The Northern Australia Infrastructure Facility (NAIF) is to make a $19.5 million loan to help boost exports of lithium from the Pilbara region of Western Australia.
Minister for Resources and Northern Australia Matt Canavan said today the loan to a subsidiary of Pilbara Minerals Ltd (PLS) would upgrade a 70km public road from the PLS-owned Pilgangoora mine, one of the world’s largest known lithium ore deposits.
“This will get lithium from the mine to port more efficiently, and also improve travel times and safety for a wide range of road-users in the region, including other mining companies, pastoralists, Indigenous communities, local residents and tourists,” Minister Canavan said.
“Upgrading roads like this is a vital part of our commitment to the further development of Northern Australia.
“The Coalition Government will continue to invest in Northern Australia though a range of initiatives, including NAIF and the Cooperative Research Centre for Developing Northern Australia.”
Minister Canavan said local Indigenous businesses would also benefit during the construction and maintenance phases of the road upgrade, with one Indigenous joint venture – known as NPJV – already sub-contracted on preliminary roadworks.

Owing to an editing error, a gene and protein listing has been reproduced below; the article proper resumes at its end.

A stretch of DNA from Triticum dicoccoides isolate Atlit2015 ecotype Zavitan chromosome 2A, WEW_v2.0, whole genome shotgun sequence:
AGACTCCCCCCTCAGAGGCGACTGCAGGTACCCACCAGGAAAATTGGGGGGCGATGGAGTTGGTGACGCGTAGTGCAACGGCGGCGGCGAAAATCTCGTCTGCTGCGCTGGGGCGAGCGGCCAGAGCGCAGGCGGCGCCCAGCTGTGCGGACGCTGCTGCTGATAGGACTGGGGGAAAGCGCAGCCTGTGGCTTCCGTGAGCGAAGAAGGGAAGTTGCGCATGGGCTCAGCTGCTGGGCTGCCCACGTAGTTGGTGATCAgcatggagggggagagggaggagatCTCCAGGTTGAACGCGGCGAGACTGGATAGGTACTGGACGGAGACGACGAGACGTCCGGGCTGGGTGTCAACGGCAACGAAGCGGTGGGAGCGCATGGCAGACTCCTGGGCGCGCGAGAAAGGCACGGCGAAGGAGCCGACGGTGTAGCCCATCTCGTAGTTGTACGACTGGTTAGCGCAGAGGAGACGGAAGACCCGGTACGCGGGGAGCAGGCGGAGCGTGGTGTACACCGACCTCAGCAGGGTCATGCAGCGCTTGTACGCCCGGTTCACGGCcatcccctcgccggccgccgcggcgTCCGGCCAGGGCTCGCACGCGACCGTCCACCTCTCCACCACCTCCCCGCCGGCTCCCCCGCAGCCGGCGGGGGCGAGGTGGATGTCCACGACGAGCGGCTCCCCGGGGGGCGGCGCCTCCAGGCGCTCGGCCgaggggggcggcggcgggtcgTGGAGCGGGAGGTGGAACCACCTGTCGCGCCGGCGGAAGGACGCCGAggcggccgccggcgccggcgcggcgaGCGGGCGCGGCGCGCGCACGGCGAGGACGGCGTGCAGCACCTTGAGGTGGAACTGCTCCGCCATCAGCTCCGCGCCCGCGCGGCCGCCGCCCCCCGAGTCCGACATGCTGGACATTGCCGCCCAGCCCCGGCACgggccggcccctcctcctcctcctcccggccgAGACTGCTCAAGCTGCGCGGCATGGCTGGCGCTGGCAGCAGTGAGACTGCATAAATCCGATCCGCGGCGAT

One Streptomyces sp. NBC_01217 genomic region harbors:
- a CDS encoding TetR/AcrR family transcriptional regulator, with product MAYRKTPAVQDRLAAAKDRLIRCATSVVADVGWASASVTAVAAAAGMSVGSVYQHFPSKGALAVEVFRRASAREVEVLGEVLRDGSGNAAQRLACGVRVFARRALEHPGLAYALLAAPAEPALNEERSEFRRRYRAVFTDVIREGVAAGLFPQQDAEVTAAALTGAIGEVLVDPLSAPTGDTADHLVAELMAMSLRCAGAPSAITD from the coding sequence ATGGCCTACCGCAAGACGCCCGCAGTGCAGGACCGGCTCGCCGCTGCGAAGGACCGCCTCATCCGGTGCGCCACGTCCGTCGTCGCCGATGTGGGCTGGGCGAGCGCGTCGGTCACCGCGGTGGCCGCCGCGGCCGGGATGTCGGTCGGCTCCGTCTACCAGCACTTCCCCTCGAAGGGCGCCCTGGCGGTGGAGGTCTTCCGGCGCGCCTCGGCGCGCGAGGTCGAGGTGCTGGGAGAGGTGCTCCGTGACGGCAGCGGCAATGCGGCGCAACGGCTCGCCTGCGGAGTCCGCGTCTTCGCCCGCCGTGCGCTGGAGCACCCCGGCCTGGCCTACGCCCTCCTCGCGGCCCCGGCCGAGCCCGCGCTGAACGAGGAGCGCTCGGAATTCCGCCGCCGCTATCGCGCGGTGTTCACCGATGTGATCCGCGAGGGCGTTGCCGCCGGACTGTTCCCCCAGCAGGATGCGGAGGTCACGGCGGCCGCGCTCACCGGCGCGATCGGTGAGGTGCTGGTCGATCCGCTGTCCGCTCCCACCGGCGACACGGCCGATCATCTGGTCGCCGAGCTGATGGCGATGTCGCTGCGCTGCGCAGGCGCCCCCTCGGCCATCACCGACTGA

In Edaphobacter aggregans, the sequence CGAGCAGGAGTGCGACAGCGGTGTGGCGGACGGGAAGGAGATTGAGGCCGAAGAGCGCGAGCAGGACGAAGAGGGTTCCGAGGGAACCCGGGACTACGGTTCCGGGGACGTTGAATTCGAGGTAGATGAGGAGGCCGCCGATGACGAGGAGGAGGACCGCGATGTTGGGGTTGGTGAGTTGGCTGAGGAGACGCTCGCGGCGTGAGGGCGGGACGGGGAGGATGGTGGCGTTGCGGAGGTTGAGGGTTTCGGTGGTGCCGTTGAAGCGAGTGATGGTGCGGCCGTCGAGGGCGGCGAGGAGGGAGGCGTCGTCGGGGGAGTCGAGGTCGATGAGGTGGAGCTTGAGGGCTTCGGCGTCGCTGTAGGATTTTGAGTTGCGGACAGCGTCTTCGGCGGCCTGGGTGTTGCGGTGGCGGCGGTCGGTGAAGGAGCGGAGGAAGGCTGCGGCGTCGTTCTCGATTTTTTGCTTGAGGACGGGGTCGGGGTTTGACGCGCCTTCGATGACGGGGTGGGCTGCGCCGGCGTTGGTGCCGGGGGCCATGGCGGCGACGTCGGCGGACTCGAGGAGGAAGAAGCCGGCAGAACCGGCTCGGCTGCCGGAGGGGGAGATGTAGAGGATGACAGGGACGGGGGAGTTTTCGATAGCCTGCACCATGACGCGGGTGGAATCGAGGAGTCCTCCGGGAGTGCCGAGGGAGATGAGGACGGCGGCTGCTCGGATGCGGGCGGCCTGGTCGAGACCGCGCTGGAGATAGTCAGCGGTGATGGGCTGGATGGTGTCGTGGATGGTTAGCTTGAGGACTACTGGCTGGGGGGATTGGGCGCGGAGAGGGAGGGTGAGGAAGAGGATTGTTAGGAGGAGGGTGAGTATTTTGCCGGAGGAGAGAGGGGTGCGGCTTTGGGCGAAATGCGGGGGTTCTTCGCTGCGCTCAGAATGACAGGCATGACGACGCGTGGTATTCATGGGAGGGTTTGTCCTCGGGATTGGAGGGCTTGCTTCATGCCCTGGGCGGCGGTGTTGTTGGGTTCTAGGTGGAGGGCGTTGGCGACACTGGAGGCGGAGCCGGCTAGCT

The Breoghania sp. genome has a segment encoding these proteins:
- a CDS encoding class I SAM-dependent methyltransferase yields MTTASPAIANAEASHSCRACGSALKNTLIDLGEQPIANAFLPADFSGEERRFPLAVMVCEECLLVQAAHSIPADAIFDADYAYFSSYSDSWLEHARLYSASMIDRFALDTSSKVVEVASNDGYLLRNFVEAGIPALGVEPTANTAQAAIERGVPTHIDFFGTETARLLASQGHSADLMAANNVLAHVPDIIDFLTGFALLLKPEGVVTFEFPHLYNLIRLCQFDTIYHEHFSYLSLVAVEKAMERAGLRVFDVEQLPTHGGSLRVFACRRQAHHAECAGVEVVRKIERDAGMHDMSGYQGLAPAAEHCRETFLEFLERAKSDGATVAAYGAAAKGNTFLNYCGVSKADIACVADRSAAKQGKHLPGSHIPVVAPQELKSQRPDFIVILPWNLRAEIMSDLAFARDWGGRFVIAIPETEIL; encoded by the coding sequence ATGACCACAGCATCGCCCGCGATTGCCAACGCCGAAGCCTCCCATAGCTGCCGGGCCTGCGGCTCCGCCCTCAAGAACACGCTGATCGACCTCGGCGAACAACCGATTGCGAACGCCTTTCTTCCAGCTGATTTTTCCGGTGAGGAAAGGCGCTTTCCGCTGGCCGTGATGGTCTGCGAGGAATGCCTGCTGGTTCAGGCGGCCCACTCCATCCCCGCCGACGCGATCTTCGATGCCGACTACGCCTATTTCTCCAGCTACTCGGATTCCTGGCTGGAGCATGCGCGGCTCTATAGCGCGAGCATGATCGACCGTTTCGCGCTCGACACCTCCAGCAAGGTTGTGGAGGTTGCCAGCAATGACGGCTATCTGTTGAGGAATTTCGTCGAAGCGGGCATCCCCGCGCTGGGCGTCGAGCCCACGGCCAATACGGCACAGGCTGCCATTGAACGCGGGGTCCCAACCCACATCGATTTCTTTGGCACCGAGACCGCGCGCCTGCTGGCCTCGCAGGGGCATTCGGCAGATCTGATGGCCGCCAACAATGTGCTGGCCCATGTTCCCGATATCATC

“Northern Australia is a vital source of export income and the road upgrade will allow improved mine access and greater payloads to be transported to port,” Minister Canavan said.
“Travel time and safety will be improved, as the road bypasses three railway crossings and diverts heavy vehicles from a large part of the Great Northern Highway.
“This is the sort of job-creating infrastructure project that NAIF has been designed to support.”
Minister Canavan said he expected to be able to announce further NAIF loans in coming months.
“I am aware that NAIF currently has 15 projects in the ‘due diligence’ phase across Western Australia, the Northern Territory and Queensland.”
Minister Canavan said the burgeoning demand for batteries is creating opportunities to expand lithium production.
“Australia has already tripled lithium production in the past eight years and is now the world's largest producer.
“I want to encourage more investment in lithium, not just in the mining and early processing but also through the value chain as well.”